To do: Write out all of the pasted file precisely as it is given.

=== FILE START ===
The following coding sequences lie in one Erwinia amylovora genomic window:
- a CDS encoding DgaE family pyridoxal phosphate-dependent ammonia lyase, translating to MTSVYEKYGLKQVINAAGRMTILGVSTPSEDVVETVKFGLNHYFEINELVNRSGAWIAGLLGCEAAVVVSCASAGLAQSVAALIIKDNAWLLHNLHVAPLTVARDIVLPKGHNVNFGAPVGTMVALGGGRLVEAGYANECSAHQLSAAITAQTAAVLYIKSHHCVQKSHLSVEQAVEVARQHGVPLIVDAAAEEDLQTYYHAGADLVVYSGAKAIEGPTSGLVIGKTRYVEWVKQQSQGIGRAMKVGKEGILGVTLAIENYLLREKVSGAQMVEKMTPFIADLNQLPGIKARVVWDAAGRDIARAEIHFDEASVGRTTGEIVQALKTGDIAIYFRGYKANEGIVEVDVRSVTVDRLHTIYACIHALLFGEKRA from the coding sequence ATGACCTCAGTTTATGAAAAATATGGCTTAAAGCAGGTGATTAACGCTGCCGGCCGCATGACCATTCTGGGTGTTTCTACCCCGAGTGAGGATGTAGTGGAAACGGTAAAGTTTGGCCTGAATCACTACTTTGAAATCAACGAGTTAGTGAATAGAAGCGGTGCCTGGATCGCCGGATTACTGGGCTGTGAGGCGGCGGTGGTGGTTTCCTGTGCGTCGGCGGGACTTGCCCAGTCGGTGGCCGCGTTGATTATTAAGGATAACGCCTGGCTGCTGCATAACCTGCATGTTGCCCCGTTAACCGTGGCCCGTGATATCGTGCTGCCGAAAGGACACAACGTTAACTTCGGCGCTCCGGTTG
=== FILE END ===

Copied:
The following coding sequences lie in one Erwinia amylovora genomic window:
- a CDS encoding DgaE family pyridoxal phosphate-dependent ammonia lyase, translating to MTSVYEKYGLKQVINAAGRMTILGVSTPSEDVVETVKFGLNHYFEINELVNRSGAWIAGLLGCEAAVVVSCASAGLAQSVAALIIKDNAWLLHNLHVAPLTVARDIVLPKGHNVNFGAPVGTMVALGGGRLVEAGYANECSAHQLSAAITAQTAAVLYIKSHHCVQKSHLSVEQAVEVARQHGVPLIVDAAAEEDLQTYYHAGADLVVYSGAKAIEGPTSGLVIGKTRYVEWVKQQSQGIGRAMKVGKEGILGVTLAIENYLLREKVSGAQMVEKMTPFIADLNQLPGIKARVVWDAAGRDIARAEIHFDEASVGRTTGEIVQALKTGDIAIYFRGYKANEGIVEVDVRSVTVDRLHTIYACIHALLFGEKRA from the coding sequence ATGACCTCAGTTTATGAAAAATATGGCTTAAAGCAGGTGATTAACGCTGCCGGCCGCATGACCATTCTGGGTGTTTCTACCCCGAGTGAGGATGTAGTGGAAACGGTAAAGTTTGGCCTGAATCACTACTTTGAAATCAACGAGTTAGTGAATAGAAGCGGTGCCTGGATCGCCGGATTACTGGGCTGTGAGGCGGCGGTGGTGGTTTCCTGTGCGTCGGCGGGACTTGCCCAGTCGGTGGCCGCGTTGATTATTAAGGATAACGCCTGGCTGCTGCATAACCTGCATGTTGCCCCGTTAACCGTGGCCCGTGATATCGTGCTGCCGAAAGGACACAACGTTAACTTCGGCGCTCCGGTTG